A Blue Ridge Parkway experience is unlike any other: a slow-paced and relaxing drive revealing stunning long-range vistas and close-up views of the rugged mountains and pastoral landscapes of the Appalachian Highlands. The Blue Ridge Parkway meanders for 469 miles, protecting a diversity of plants and animals, and providing opportunities for enjoying all that makes this region of the country so special. Fall offers excellent leaf viewing opportunities. We visited the southern portion of the Parkway in April from Cherokee and Asheville North Carolina.


View from the Blue Ridge Parkway near Cherokee North Carolina


Linking Shenandoah National Park to Great Smoky Mountains National Park, the Parkway runs mostly along the spine of the Blue Ridge Mountains, a major mountain chain that is part of the Appalachian Mountains. Its southern terminus is at U.S. 441 on the boundary between Great Smoky Mountains National Park and the Cherokee Indian Reservation in North Carolina, from which it travels north to Shenandoah National Park in Virginia. The roadway continues through Shenandoah as Skyline Drive, a similar scenic road which is managed by a different National Park Service unit.


View along the Blue Ridge Parkway


Another view along the Parkway in early spring

The Blue Ridge Parkway is a ribbon of road that weaves through the region’s vibrant living traditions. From Cherokee life and agricultural history to Southern Appalachian crafts and music, the Parkway’s 469 miles through Virginia and North Carolina offer many ways to explore rich traditions.  This article focuses on sights along the southern section. Mileage is posted along the route and is measured from the northern terminus.
Highlights in the southern section include:
  • Linnville Gorge & Falls:  the deepest gorge east of the Grand Canyon (mile 316.4)
Linnville Gorge

Part of the Linnville Gorge

Linnville Falls

Linnville Falls

Linnville Falls

Linnville Falls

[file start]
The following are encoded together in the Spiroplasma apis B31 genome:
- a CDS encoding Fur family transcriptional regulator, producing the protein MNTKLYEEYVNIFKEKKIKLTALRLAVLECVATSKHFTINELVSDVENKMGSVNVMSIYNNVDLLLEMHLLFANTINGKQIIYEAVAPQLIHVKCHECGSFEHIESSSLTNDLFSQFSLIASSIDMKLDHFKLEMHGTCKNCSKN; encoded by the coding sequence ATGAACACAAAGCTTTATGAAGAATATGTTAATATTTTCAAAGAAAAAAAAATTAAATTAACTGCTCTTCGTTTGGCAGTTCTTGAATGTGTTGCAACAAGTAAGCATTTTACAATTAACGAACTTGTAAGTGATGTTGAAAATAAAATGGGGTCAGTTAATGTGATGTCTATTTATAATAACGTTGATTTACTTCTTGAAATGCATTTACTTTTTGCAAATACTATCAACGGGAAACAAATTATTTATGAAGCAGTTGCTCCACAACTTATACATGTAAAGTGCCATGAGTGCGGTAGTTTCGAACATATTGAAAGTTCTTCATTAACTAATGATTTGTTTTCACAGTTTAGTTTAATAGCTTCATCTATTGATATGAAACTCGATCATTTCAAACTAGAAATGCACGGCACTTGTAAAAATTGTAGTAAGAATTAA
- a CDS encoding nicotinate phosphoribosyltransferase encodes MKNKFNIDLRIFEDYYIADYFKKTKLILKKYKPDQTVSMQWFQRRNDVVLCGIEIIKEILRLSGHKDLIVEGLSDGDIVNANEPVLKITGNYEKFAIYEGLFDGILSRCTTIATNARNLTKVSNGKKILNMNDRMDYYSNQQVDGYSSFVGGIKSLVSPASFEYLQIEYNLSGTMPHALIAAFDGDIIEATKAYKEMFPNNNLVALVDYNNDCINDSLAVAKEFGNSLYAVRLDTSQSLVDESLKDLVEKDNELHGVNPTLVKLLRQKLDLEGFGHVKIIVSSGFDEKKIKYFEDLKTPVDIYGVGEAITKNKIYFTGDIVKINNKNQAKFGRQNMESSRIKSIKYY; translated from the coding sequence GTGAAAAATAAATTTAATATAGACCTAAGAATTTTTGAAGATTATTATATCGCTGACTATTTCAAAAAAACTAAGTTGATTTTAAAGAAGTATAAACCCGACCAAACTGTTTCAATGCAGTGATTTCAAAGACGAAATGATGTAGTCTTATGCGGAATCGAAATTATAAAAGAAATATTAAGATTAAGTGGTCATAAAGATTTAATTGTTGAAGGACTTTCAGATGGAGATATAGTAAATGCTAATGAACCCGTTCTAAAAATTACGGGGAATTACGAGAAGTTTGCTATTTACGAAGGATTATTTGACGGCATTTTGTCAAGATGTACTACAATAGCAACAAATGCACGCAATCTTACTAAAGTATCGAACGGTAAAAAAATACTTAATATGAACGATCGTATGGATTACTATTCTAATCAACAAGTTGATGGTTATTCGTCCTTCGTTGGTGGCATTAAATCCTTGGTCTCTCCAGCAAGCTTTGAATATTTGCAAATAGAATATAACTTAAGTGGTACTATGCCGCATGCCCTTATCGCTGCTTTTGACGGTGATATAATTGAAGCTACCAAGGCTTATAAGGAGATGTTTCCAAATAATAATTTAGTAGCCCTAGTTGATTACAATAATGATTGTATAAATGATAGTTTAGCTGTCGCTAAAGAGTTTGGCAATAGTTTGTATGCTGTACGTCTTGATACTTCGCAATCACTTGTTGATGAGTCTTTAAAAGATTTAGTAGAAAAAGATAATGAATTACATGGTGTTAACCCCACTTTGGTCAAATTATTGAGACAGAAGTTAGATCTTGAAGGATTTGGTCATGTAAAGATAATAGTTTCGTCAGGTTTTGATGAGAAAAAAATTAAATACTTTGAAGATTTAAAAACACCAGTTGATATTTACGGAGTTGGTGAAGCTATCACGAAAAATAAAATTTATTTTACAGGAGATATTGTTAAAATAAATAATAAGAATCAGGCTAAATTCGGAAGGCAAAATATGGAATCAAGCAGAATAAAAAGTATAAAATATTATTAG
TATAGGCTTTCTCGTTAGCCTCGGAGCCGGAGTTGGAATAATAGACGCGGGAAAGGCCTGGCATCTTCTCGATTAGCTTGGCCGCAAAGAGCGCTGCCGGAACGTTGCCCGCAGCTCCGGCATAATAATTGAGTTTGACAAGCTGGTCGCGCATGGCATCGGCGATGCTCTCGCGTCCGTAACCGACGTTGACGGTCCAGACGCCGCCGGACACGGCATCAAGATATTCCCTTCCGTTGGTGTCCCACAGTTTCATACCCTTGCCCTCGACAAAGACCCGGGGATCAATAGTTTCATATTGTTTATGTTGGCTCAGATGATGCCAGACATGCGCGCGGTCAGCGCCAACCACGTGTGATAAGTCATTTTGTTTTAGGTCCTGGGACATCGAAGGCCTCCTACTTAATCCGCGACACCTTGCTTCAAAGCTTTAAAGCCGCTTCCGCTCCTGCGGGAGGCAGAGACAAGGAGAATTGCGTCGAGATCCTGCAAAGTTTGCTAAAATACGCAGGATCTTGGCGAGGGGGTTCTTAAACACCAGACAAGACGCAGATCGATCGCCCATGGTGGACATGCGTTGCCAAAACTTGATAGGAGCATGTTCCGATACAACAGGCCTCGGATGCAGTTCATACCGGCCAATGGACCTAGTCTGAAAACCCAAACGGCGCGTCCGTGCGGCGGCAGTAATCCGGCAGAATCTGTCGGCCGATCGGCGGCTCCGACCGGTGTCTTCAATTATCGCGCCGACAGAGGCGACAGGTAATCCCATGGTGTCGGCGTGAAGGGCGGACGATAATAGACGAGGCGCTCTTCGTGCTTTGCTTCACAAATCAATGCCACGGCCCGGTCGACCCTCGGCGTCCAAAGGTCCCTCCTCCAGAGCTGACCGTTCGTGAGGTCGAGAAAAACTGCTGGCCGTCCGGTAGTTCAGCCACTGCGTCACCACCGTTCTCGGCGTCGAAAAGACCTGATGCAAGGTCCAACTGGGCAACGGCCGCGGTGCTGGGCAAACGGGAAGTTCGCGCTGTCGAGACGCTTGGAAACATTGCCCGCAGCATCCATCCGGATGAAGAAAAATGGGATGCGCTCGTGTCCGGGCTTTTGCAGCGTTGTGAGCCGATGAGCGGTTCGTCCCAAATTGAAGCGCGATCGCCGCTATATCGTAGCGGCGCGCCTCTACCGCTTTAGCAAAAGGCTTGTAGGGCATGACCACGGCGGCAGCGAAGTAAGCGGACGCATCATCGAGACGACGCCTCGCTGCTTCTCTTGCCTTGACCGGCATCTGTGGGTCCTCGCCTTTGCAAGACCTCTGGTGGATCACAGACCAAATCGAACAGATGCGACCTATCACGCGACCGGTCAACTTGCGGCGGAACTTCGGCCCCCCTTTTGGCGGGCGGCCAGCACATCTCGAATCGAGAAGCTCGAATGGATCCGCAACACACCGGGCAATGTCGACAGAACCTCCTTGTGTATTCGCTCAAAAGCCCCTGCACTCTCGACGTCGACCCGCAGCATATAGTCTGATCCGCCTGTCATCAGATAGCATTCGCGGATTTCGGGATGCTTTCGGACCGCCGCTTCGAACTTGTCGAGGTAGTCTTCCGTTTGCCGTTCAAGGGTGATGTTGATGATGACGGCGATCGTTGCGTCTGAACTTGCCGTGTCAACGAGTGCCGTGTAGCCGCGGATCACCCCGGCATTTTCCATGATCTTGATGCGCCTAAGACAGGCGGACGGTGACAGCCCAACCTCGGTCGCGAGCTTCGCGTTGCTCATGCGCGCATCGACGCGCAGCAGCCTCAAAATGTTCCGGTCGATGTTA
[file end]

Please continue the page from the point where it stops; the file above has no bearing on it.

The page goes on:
Two other falls along the hike to the Linnville Falls


  • Mount Mitchell:   The highest mountain peak in the eastern United States (mile 355.4)
Mount Mitchell

Mount Mitchell is in a State Park accessed from the parkway

Mount Mitchell

Mount Mitchell is the highest peak east of the Mississippi River

Mt Mitchell

View from Mount Mitchell


  • Whitewater Falls:  The highest waterfall east of the Rockies (south of Brevard, NC)


  • New River:  The oldest river in North America (west of the Parkway in northern NC and VA)


  • Asheville Visitor Center for the Blue Ridge Parkway (mile 384) is worth a visit. It offers great displays about the history of the Parkway, cultures of the region, and a brief film about the Blue Ridge Parkway. There is a short loop hike from the visitor center parking lot that meanders through typical Blue Ridge woods.
visitor center

Blue Ridge Parkway Visitor Center in Asheville North Carolina is a great stop


Along the trail from the visitor center


Other highlights in the southern section included hiking on the Craggy Gardens trail (mile 363-369) and visiting the Graveyard Falls and Looking Glass Rock (between miles 415-420).

Craggy Gardens

The trail at the Craggy Gardens

Craggy Garden

Karla on the Craggy Garden Trail

Graveyard Fields waterfall

Graveyard Fields waterfall

Looking Glass Rock

In winter water running down Looking Glass Rock’s stone face freezes, giving the rock its name


The Blue Ridge Parkway’s southern section is a beautiful scenic drive with many worthy stops. Whether you make it a one day trip or split it into several days, there are many small towns just off the Parkway such as Waynesville, Canton, Brevard, Black Mountain, Pineola, and Blowing Rock offering services such as gas, food, and lodging.

highest point

The highest elevation along the Blue Ridge Parkway is at Richard Balsam at 6,053 feet

Blue Ridge Parkway

Another view along the Parkway


Layers of mountains can be viewed from the Blue Ridge Parkway

Looking Glass Falls

Looking Glass Falls is near the Forest Discovery Center in the Pisgah National Forest which the Blue Ridge runs through in North Carolina

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